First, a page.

Buyers and sellers beware. Although liens are very common, they are often overlooked or underestimated. Whether you're buying or selling property, one of your main concerns should be to identify any outstanding liens. Failing to do so can result in the deal being held up or not happening at all. Overlooked liens have been known to cause years of legal trouble down the road.
A lien is a form of security interest assumed over a property to secure payment of a debt. If you get financing from a lender to buy a piece of land, the lender will put a lien on the land. The lien is a form of protection and conditional ownership. The purpose is in the case that you default on your loan payments, the lender can sell the land to pay off the remaining balance of the debt.
In theory, you’re not supposed to be able to sell your property without a clear title. A clear title is free of liens. This isn't always the case depending on what type of lien it is. Some mortgage liens are cleared up during the redemption period of the foreclosure process. Either way, it’s going to be significantly more difficult to sell property with a dirty title. In some cases, liens will delay deals or even force you to sell your property at a discount. The solution for the seller is to honestly disclose any liens that still exist on the property.
Usually, buyers are advised to stay away from property with liens attached. You can get into a complicated mess. The deal may have to be put on hold, or you could face years of legal problems. It’s possible that in the past a seller didn’t transfer the property correctly to the buyer. The solution here is for the buyer is to do a title search and take a serious look at purchasing a title insurance policy. This will protect you financially from a defect in the title.
Owners need to find out if there are liens on their land. If they aren’t settled, you won’t be able to refinance your property. If you decide to sell your property in the future, as mentioned above, having a lien attached to your title may prevent you from being able to do so.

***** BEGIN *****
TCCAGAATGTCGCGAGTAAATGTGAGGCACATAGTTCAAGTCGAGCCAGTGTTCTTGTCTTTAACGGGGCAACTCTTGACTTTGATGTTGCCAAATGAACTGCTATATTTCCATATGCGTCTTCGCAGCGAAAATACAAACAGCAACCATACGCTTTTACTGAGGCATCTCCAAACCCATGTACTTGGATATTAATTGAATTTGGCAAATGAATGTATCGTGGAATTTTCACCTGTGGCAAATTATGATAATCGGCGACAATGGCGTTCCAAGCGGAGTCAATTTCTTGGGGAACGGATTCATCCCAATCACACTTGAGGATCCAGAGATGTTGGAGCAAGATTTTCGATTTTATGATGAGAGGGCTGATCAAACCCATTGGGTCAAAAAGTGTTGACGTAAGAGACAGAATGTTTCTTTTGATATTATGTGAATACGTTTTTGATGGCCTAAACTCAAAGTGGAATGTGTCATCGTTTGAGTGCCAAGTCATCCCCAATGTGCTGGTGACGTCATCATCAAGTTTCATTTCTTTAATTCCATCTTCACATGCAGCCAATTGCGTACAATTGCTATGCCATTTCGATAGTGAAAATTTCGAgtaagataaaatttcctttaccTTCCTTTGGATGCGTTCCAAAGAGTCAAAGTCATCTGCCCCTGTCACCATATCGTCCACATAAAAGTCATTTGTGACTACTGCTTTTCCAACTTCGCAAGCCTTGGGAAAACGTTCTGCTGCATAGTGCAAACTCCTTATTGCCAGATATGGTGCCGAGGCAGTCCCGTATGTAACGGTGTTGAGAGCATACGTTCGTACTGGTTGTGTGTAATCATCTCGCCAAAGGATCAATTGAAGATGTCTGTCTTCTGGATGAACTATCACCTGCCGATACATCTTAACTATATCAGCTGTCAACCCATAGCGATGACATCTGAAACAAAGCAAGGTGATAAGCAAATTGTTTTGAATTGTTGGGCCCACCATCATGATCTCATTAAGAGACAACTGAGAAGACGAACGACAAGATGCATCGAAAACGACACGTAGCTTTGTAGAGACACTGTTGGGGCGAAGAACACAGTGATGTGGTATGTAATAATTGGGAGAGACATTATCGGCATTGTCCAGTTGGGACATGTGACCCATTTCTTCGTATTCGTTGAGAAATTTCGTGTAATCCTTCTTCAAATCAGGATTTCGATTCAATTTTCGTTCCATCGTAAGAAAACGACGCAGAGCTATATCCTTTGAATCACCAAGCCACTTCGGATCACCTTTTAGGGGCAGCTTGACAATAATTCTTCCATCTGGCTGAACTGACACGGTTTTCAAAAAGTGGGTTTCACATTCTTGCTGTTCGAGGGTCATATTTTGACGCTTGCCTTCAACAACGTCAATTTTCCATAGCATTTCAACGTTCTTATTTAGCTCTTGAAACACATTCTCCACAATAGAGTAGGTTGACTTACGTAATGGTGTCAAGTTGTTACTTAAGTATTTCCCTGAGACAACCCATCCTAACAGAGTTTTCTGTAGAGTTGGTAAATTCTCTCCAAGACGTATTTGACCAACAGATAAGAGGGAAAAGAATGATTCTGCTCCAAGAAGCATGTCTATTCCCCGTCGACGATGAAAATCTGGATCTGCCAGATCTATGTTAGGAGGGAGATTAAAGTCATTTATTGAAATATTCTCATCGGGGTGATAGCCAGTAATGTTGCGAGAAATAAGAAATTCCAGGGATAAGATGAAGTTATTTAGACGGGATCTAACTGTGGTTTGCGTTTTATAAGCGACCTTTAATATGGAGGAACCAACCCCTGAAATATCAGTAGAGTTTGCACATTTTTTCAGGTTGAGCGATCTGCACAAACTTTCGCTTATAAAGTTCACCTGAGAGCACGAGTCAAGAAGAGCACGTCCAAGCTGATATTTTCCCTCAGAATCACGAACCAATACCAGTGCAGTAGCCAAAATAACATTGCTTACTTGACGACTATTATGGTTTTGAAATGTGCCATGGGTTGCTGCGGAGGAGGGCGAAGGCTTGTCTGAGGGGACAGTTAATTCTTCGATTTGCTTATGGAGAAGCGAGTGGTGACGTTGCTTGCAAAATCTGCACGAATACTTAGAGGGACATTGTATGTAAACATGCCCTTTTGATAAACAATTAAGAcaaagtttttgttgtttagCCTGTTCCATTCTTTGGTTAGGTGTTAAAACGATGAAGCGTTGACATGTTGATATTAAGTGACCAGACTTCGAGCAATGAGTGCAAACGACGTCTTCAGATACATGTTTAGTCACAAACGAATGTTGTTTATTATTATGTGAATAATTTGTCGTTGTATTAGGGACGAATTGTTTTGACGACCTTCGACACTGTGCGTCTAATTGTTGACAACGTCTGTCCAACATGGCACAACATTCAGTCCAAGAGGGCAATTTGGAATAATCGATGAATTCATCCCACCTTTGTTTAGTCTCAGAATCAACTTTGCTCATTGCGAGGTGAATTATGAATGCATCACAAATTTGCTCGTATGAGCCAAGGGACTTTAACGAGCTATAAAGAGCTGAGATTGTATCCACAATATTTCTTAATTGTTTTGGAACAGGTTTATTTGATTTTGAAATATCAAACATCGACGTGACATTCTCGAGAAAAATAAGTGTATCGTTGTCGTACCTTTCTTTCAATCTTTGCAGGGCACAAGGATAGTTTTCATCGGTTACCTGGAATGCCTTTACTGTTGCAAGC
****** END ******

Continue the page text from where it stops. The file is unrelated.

- A mortgage lien exists when a mortgage loan is used to purchase property. The lender places a lien on the property until the mortgage loan is paid in full.
- A mechanic's lien can be put on a property when improvements, repairs, or maintenance has been completed and the charges haven't been paid. They're also known as construction liens. Ordinarily, they're filed by contractors, subcontractors, and construction firms.
- A tax lien can be filed against a property by the IRS (or other state authorities) if you don’t pay your federal, state, or county taxes. The lien will prevent the seller from refinancing or selling the property. Ted Thomas reports 95% of property owners redeem their tax lien certificates before they lose possession of the property.
- A judgment lien may be put on a property as the result of losing a court case. If the judge ruled that you owe money, the party you owe money to can secure their payment by placing a judgment lien on your property and filing it with the county or state.
- An attorney’s lien can be placed on property or other assets by an attorney to secure payments owed in return for his legal services.
There are several options you can take advantage of to determine if any liens currently exist on your property or any other property you may be interested in (and a couple are free).
- Search the county’s official website. This is an easy way to find existing liens but depending on the county the data may or may not be available.
- Visit the courthouse and research the available documents associated with the property. The appropriate office and job titles that can help you vary as it could be the assessor, county recorder, clerk, register of deeds, or others.
- Contact a title company and hire them to do a title search. This should include any current liens.
- Hire a lawyer who will basically make the previous step happen for you by having a title search done.
Put simply, if you have a lien on your property it means you owe somebody money. The responsible action to take is to have the lien removed by paying what's owed. At the very least, communicate with the lien holder and negotiate a payment plan. This will be in both parties' best interest and possibly relieve some long-standing stress in your life.